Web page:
The First Story I Wish I Had Not Found

My family (and my husband’s family) has its share of scandal.  I have found stories of slave owners, murder, multiple marriages, illegitimate children, suicide, alcoholism, and teenage pregnancy.  I have never been the kind of researcher who questioned what to do with stories that can cause trouble.  They need to be told just as much as the rest of the story.

I have learned this week that another kind of story also needs to be told.  The gut wrenching, heartbreaking stories of loss in an ancestor’s life are just as influential as any scandalous stories.  I was truly devastated when I found the following news article about the death of two children in a fire.  While I was happy to be able to confirm a family story, I could not help but mourn for Mary Capelli and her children.  I wish I had not been able to find this story because I would never wish a tragedy of this magnitude on anyone.

Every event that occurs during your life helps to shape you as a person.  It is easy to see how this accident shaped the Capelli family.  I now have a reason why the family left coal country for the big city.  I also have some insight into how my grandfather, at age 5, was welcomed as part of the family after arriving in Pittsburgh just a few years later.

This article appeared in The Morning Herald, Uniontown, Pennsylvania on November 24, 1916.



 Third Child, Aged Six Months, Tossed From Second Story Window by Mother Who Also Leaped to Ground

(By H.H. Baer)


BROWNSVILLE, Nov. 23 – Bodies of two babies, with their charred arms clasped about each other, was the grim spectacle brought to light after the flames had been subdued at the Alicia works Thursday afternoon.  Another baby six months old had been tossed by the mother from the second story of the building and was unhurt.  The mother leaped after the baby and was badly bruised.  Her condition is most serious as a result of the shock when she learned the babies had been burned to a crisp.





ELSIE CAPELLI, aged 6 months, injured when she was thrown from the window to the ground; will recover.

MRS. FRED CAPELLI, mother of the babies, bruised when she leaped through the second story window to the ground; condition serious.

Just how the fire started is a mystery.  The large double frame dwelling, nos. 68 and 69, were burned to the ground.  Four other houses across the street were blistered and damaged from the heat of the frames.

All the families are either Italian or Slavish.  A telephone call was received from the W. Harry Brown works to the effect a fire was raging in the company houses.  Both South Brownsville and Brownsville fire trucks, loaded with firemen, went to the scene.  They found one house in flames and others about to ignite.

Water in the fire plugs would not throw a stream five feet.  Chemicals from the trucks were thrown on adjacent houses to save them, while the hose were taken in the second stories and nozzles run over the sides of the houses to keep the flames in check.  It was due to the excellent work of the two fire companies that the entire lower two rows did not burn to the ground.  The Alicia fire company formed a bucket brigade and assisted in quenching the flames, which were fanned by the stiff river breeze.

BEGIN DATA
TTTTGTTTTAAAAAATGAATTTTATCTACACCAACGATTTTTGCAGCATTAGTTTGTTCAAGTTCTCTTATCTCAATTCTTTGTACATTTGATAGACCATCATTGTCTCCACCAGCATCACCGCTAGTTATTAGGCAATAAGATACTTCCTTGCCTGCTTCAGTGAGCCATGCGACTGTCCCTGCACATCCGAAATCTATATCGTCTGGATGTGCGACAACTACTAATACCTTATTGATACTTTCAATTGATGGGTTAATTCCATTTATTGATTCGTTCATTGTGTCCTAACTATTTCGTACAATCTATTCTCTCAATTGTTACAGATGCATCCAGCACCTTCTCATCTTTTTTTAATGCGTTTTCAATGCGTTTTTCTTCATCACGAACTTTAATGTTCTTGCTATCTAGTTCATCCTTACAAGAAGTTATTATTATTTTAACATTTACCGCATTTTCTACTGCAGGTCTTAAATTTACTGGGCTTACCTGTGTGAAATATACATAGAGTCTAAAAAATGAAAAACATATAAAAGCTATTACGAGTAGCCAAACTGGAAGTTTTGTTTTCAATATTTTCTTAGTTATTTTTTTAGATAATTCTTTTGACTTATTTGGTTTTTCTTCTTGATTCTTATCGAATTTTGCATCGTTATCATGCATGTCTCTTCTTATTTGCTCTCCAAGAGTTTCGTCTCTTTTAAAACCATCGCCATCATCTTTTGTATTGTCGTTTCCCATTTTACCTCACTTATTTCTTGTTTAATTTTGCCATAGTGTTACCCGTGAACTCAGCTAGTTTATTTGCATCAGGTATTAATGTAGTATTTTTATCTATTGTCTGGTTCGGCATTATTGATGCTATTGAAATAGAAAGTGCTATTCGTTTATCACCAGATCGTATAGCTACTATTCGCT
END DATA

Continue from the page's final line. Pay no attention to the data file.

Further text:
Mrs. Capelli, whose children were burning to death, dashed from those holding her several times in an effort to rush into the burning building to the relief of the little tots.  Each time she was caught before she accomplished her purpose only to make another effort to enter the building.

Mrs. Capelli was quieted somewhat when told her babies had been saved.  She stated in broken English she was down stairs in the front of the hause [sic] asleep when she was awakened by the smoke choking her.  She rushed up stairs, where her three babies were sleeping in a bed.  She grabbed the smallest child and threw her through a pane of glass from the second story to the ground.  She then made another effort to save the remaining children but was almost suffocated by the heat and smoke.   Finally unable to reach them she threw herself through the window.  Her clothes were singed and her arms and limbs cut by the glass and the jolt of the fall.  The house was then a mass of flames and none dared to enter.

It is thought the fire originated in the kitchen from the cooking stove, having a good start before it was discovered by the residents, although there are 150 houses in the two rows.

Fred Capelli, the husband, was in Brownsville at the time of the fire and his homecoming in the evening at 5:30 o’clock was another sad affair.  The fire started at 1:45 in the afternoon.

When the building had burned to the ground, nothing standing but the two brick chimneys, the charred remains of the little babies were found locked arm in arm.  The bodies were in the basement, having fallen from the second story, but the death lock was not broken.

The theory is advanced by the firemen that the children were suffocated before the fire reached them.  This was also the reason the children did not answer the mother’s summons at the window.

The bodies were taken to the morgue of Kisinger & Luce.  They will be buried together sometime today.  Both will be laid to rest in one little coffin.  Two elder children were attending school at the time of the fire and added to the pitiful scene, when school was dismissed.

The extent of the damages is not known exactly, but estimated to reach $8,000.  Besides the home of Fred Capelli in the house No. 68, the belongings and furniture of John Tompko, in house No. 69, were completely lost.  Martin Yallincich living in house No. 67, suffered heavy loss as did John Superak, living in house No. 66.  House No. 70, Pauls Disi’s residence, all household belongings and furniture was either ruined by fire or chemicals and water.  House No. 71, Steve Paviectovich, suffered slight damage by chemicals and water.

The fire occurred in the “patch” of the Alicia works which are located 150 feet from the river bank.

Company Physician J.H. Lab??? remained with the mother for five ???? administering medicine and ????